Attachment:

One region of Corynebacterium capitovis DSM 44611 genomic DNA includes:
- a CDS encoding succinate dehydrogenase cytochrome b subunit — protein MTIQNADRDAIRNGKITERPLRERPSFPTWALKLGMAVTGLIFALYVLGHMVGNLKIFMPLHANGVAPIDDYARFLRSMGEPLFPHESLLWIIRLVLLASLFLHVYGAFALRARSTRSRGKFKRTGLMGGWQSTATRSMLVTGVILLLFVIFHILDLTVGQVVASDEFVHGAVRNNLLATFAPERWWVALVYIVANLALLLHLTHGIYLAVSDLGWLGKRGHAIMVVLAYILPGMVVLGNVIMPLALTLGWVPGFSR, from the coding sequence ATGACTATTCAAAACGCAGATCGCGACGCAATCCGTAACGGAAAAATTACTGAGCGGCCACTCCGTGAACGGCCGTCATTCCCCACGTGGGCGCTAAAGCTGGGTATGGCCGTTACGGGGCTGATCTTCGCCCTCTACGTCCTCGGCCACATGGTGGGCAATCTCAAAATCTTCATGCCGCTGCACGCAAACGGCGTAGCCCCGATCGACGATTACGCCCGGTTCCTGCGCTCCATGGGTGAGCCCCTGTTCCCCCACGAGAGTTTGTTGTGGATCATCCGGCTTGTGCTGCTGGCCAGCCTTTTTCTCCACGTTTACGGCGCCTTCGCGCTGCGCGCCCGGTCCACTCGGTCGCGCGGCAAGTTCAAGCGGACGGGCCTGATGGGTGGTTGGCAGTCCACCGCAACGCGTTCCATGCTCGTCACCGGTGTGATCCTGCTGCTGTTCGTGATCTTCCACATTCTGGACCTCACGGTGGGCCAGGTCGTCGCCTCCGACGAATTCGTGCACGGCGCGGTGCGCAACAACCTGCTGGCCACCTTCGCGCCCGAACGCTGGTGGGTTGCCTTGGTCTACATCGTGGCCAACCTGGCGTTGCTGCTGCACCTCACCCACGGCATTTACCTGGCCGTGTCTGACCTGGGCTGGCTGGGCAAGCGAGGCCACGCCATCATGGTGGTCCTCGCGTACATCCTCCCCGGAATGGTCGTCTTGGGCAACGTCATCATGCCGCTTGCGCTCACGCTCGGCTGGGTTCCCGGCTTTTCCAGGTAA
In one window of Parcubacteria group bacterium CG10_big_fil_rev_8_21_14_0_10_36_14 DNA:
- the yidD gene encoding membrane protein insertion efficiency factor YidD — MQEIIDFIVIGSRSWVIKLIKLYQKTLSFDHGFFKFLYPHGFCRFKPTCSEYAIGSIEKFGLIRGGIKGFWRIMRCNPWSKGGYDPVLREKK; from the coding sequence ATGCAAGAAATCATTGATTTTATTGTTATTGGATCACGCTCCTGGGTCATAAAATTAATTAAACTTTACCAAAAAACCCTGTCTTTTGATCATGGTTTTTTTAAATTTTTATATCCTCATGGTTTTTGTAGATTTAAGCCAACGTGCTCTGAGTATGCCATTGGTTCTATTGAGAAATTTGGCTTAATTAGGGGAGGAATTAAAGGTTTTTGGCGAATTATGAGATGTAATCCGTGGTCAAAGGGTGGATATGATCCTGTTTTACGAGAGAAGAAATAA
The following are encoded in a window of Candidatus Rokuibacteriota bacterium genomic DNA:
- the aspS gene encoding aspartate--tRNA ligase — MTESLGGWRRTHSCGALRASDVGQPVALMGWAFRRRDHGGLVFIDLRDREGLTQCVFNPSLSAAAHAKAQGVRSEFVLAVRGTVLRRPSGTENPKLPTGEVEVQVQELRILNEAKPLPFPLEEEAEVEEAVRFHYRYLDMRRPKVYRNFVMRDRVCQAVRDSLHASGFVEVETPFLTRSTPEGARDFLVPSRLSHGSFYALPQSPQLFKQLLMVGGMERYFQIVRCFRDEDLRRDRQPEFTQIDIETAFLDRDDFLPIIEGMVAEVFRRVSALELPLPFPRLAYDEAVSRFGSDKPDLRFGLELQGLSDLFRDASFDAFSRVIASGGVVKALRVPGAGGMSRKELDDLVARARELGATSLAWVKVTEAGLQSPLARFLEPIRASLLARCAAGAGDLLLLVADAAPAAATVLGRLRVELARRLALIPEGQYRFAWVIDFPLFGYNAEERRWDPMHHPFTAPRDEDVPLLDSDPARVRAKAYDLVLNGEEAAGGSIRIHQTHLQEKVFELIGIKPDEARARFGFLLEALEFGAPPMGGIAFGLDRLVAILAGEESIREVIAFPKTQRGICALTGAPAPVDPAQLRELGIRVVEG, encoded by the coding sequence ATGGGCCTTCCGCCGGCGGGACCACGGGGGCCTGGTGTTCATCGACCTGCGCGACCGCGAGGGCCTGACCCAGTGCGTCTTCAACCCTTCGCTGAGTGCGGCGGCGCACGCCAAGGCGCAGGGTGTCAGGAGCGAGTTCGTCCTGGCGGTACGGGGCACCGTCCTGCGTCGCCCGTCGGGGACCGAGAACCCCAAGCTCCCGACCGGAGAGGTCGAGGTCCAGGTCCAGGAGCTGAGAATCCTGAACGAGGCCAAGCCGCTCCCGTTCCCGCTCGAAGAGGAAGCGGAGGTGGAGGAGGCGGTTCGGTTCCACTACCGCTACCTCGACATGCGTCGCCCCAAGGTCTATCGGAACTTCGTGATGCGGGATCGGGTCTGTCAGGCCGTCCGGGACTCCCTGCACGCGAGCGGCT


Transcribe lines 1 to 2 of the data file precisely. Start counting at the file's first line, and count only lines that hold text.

One region of Corynebacterium capitovis DSM 44611 genomic DNA includes:
- a CDS encoding succinate dehydrogenase cytochrome b subunit — protein MTIQNADRDAIRNGKITERPLRERPSFPTWALKLGMAVTGLIFALYVLGHMVGNLKIFMPLHANGVAPIDDYARFLRSMGEPLFPHESLLWIIRLVLLASLFLHVYGAFALRARSTRSRGKFKRTGLMGGWQSTATRSMLVTGVILLLFVIFHILDLTVGQVVASDEFVHGAVRNNLLATFAPERWWVALVYIVANLALLLHLTHGIYLAVSDLGWLGKRGHAIMVVLAYILPGMVVLGNVIMPLALTLGWVPGFSR, from the coding sequence ATGACTATTCAAAACGCAGATCGCGACGCAATCCGTAACGGAAAAATTACTGAGCGGCCACTCCGTGAACGGCCGTCATTCCCCACGTGGGCGCTAAAGCTGGGTATGGCCGTTACGGGGCTGATCTTCGCCCTCTACGTCCTCGGCCACATGGTGGGCAATCTCAAAATCTTCATGCCGCTGCACGCAAACGGCGTAGCCCCGATCGACGATTACGCCCGGTTCCTGCGCTCCATGGGTGAGCCCCTGTTCCCCCACGAGAGTTTGTTGTGGATCATCCGGCTTGTGCTGCTGGCCAGCCTTTTTCTCCACGTTTACGGCGCCTTCGCGCTGCGCGCCCGGTCCACTCGGTCGCGCGGCAAGTTCAAGCGGACGGGCCTGATGGGTGGTTGGCAGTCCACCGCAACGCGTTCCATGCTCGTCACCGGTGTGATCCTGCTGCTGTTCGTGATCTTCCACATTCTGGACCTCACGGTGGGCCAGGTCGTCGCCTCCGACGAATTCGTGCACGGCGCGGTGCGCAACAACCTGCTGGCCACCTTCGCGCCCGAACGCTGGTGGGTTGCCTTGGTCTACATCGTGGCCAACCTGGCGTTGCTGCTGCACCTCACCCACGGCATTTACCTGGCCGTGTCTGACCTGGGCTGGCTGGGCAAGCGAGGCCACGCCATCATGGTGGTCCTCGCGTACATCCTCCCCGGAATGGTCGTCTTGGGCAACGTCATCATGCCGCTTGCGCTCACGCTCGGCTGGGTTCCCGGCTTTTCCAGGTAA